How to wire a race car | Project vintage race Mustang

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Update by Tim Suddard to the Ford Mustang Fastback project car
Aug 5, 2022 | Ford, Vintage Race Cars, Mustang, Vintage Racing, Holley, Ron Francis Wiring, National Parts Depot

Now to tie together our Mustang’s electrical system and wire up the car.

We started with a Bare Bonz Race wiring kit from Ron Francis Wiring–list price is $329.95, or you can get it for $323.35 from Summit Racing.

Jessie Spiker of Spiker Motorsports has wired a lot of race cars. He says this is a great solution for a basic race car with a carburetor and minimal lights and accessories.

The kit includes everything you need except a switch panel. We used the Express Series Switch Panel (part No. SP-70, retail price of $149.95) from Ron Francis Wiring: six switches with corresponding lights in a nice blank panel that includes labels that we could tailor to our needs. We even made a little mount for ours.

The cool thing about the Bare Bonz wiring harness: It allows you to control which wires go where while running circuits only as needed. No need to modify the stock harness.

The Bare Bonz panel includes three relays and eight fused circuits with plenty of color-coded and printed wires. The kit also comes with detailed instructions for how to wire your alternator, distributor, coil, dash and gauges.

And it's sophisticated enough to include headlights, driving lights, rain lights and taillights.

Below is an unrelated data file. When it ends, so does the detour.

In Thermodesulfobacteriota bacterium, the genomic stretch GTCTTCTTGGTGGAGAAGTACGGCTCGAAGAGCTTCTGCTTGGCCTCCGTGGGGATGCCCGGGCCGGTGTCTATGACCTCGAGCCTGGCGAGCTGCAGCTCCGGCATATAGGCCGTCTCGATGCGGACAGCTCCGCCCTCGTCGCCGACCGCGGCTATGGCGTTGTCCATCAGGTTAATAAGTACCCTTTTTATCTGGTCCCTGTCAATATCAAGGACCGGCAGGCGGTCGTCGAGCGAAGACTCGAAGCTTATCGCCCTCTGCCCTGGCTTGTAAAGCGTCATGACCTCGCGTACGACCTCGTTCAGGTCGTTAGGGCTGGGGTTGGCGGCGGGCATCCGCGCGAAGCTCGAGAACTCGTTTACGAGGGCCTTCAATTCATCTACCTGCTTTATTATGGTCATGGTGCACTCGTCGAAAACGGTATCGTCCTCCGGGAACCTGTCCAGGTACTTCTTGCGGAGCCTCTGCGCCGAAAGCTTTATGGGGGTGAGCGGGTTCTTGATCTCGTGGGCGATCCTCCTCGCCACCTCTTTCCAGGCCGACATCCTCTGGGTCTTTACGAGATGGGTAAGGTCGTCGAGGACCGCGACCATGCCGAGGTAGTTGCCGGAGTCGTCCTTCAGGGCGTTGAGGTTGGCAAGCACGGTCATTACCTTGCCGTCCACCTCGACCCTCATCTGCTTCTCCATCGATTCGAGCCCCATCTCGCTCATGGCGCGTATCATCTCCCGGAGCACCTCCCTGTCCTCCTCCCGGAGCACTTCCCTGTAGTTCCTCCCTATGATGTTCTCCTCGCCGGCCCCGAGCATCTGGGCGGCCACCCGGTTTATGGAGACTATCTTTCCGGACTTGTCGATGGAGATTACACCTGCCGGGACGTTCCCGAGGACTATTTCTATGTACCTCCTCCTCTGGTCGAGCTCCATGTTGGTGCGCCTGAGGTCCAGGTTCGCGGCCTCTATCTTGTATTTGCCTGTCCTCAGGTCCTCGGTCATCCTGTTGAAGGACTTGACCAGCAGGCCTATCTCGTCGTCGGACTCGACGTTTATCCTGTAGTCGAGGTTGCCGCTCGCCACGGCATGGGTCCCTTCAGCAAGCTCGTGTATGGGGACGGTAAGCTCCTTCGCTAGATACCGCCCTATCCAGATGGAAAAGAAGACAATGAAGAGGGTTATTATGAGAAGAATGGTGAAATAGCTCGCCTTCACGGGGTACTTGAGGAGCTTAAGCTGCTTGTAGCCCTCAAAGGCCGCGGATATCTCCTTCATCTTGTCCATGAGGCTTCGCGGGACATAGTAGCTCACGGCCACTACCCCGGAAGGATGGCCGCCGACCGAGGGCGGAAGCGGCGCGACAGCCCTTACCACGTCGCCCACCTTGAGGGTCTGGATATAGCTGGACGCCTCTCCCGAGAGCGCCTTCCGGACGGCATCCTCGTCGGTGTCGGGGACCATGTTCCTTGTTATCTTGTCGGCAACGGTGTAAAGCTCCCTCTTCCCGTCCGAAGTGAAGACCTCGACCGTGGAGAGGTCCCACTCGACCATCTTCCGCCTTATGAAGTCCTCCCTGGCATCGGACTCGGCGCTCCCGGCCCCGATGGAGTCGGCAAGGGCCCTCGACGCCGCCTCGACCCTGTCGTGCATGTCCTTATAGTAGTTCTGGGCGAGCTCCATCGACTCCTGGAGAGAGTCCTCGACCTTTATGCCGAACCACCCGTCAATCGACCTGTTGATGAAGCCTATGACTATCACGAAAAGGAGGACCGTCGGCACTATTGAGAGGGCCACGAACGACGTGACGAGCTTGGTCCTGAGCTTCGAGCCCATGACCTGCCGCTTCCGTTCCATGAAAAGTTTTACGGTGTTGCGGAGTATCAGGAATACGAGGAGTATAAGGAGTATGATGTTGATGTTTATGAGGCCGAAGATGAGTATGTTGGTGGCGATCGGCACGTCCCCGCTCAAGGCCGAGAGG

We kept the stock Mustang headlight switch, as they aren't considered problematic and are easy to replace at shops like National Parts Depot.

Once we'd run wires to everything from the fuel gauge sending unit at the rear of the car to the cooling fan and thermostatically controlled electric fan at the front, we wrapped them with a product Jessie turned us on to: Holley EFI wire loom. This easy-to-use, flame-retardant loom comes in sizes from 5/16- to ¾-inch in 10-foot lengths. Summit Racing has it in stock starting at $35.23 per package.

We used a Wilwood brake light switch, a Cartek Motorsport battery isolator (and kill switch), and a rain light from Lifeline.

We have a couple more things to wire, and then we'll make a wiring diagram and clearly label the fuse box. We'll keep the diagram with us in our racing logbook should we run into electrical problems at the track.

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